Moving forward, even when it seems like we are standing still
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Marko Klomp's (1974 -) captivating soft-focus paintings stab deep into the heart of our collective conscious. Particularly at such a precarious time as coming out of the end of a long lockdown period. A traumatising period, isolating and filled with stories of loss. Loss of freedoms and loss of loved ones lead us to mourn what once was and what is passing. As we consider Marko Klomp's artworks, we are guided through these themes that have dominated our lives in recent times. In the artist's newest series, Anthologima (2021), we are led through strong themes of isolation, enduring, and reaching for something new.
In the sky.
We are floating in calm motion.
We are conducted to different variations of landscapes and horizons.
The emptiness in her eyes varies from escapism to the depth of an earthy downfall.
Paintings going beyond the visual
Marko Klomp's work goes beyond visual; the artist combines different art forms immersing the viewer deeper into the subject. In Anthologima, we see the artist combine visual artworks with poetry. In the previous series, the artist also combined forms of visual artwork, poetry and sound. Auditora (2019) was a series of paintings based on poems and rhythms created by Marko Klomp, and Cantima (2017/18) was a series of paintings the artist created while being inspired by songs. The name Cantima combines the Latin words for song cantus and image imago.
It’s not your fault
you have to make figures
of life to have history
made when you flap
- Marko Klomp
Poetry and critical questions in paintings
The artist's poetry has a strong melancholy feel; however, it also gives a sense of forging a new path and beginning a new stage. Thus, the exhibition title Perseverance. In 2019 the most critical question for global citizens was climate change. How would humans move forward and create a world that could continue to sustain human and non-human life? What would the future cost be for the damage humans have inflicted upon Earth's ecology? Marko Klomp's painting series, Left Behind (2019), shows lone animals in vast landscapes. The artist's placement of small, detailed figures allows the viewer to travel within the expansive landscapes created within the paintings. The large, open landscapes and the small, detailed element emphasise the feelings of isolation and give that contrast of stillness and movement within the scene. Marko Klomp's art allows us to self reflect as much like these animals, we, the viewer, have felt stuck during the pandemic, motionless and isolated, yet we continue to move as almost two years have passed. These lone animals persevere; they endure and survive, forging on alone like many have needed to during the pandemic and lockdowns.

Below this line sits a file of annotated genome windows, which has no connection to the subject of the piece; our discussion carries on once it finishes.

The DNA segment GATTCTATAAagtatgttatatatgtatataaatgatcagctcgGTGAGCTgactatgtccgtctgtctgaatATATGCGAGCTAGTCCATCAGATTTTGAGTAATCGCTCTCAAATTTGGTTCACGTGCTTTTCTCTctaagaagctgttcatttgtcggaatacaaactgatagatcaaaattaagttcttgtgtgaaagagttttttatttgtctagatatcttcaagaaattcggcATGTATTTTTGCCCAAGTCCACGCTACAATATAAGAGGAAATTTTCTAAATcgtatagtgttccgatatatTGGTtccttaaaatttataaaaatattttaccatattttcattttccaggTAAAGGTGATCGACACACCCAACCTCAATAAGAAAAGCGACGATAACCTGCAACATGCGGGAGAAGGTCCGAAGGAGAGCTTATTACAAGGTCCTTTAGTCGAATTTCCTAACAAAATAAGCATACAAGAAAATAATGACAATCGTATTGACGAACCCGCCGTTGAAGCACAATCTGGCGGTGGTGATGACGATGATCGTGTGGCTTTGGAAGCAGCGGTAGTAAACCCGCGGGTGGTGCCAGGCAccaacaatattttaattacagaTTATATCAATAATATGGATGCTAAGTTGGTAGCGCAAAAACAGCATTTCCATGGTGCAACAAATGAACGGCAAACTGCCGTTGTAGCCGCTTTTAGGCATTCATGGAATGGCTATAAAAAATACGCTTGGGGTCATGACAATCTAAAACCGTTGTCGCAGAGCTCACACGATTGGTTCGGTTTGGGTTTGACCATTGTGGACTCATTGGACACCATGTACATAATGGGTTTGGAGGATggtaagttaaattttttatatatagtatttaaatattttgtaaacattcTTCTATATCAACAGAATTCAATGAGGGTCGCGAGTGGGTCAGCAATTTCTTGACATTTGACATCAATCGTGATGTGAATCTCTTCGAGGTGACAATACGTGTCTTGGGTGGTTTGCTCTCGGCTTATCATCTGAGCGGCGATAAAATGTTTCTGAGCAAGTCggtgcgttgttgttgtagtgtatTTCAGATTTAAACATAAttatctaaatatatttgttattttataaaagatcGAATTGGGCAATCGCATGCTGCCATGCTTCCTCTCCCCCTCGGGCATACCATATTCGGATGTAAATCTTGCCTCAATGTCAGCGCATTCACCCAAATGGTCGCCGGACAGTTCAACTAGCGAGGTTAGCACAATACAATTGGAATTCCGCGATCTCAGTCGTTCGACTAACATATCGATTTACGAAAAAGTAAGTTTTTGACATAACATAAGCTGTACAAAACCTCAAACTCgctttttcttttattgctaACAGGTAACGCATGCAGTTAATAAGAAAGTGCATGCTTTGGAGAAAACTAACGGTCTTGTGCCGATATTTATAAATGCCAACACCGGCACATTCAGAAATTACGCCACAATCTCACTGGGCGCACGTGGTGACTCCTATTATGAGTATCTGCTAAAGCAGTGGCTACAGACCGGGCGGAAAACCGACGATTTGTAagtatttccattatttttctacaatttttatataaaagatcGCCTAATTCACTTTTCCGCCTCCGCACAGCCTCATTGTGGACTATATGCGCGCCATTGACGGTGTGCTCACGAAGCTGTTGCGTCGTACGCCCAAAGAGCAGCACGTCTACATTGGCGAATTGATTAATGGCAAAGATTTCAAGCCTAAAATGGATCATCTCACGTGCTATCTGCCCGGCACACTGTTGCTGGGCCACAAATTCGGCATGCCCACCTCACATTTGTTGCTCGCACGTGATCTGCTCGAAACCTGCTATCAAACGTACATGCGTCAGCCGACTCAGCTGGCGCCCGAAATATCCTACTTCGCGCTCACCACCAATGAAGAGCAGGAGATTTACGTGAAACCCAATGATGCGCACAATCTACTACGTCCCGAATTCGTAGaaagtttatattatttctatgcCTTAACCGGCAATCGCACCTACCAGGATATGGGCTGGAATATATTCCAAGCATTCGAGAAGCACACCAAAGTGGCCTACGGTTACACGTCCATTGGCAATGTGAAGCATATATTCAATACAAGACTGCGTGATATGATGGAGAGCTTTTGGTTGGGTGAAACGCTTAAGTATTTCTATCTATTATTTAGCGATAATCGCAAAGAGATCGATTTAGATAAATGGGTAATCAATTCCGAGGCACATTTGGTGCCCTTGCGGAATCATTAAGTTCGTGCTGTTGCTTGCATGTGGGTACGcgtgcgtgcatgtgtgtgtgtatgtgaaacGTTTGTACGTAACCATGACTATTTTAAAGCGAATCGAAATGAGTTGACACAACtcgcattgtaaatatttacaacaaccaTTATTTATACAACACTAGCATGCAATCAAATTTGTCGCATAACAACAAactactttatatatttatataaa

Old and new, the distance is so close
I am struck by a profound sense of
my own littleness as I move forward
I leave things behind giving us love
I am silent when I take a moment to
resurface and look at the past and
the present appreciates that time
birthed everything giving me the
strength to lift things or at least
Trying to receive and putting them
In a situation where I want them to be.
- Marko Klomp
Paintings relating to our humanity or lack thereof
Art Historian Wouter Maas pointed out the double-sided coin of freedom and loneliness in Marko Klomp's artwork in a previous exhibition. The artworks from the new series Anthologima form a narrative, with each painting has its own poem, and the poems create one greater poem. These new artworks and poetry recall Maas's discussion on freedom and loneliness as Marko Klomp expresses losing yourself in a relationship and needing to forge a new path. There is a desire to separate oneself and move on. The connection and lack of connection has simply moved from the non-human animals and landscapes to the human connection in this new series. This shift mirrors the shift in human priorities. The pandemic and lockdowns placed human connection, human freedom, and loneliness at the forefront of our minds, and unfortunately, our environmental concerns were pushed aside.
The Anthologima paintings depict figures which seem contemplative yet connected to a specific space and time. In some paintings, a lone figure is the subject, and in the paintings with small crowds, we can pick out the lonesome figures. Through these new paintings and poetry, Marko Klomp beautifully captures themes of connection. The artist implicitly allows us, the viewers, to follow this expressed intent to regain oneself and a more promising future. Many humans can relate to a desire as we continue our current path out of the global pandemic. The final artwork and poem in the Anthologima series, is unusually titled Prologue. Perhaps the artist introduces the main story, which exists beyond isolation and loneliness. As the final artwork and poem, Marko Klomp's Prologue highlights how our perseverance will move us forward despite our feelings of standing still; the artwork gives us hope that the main story is yet to come.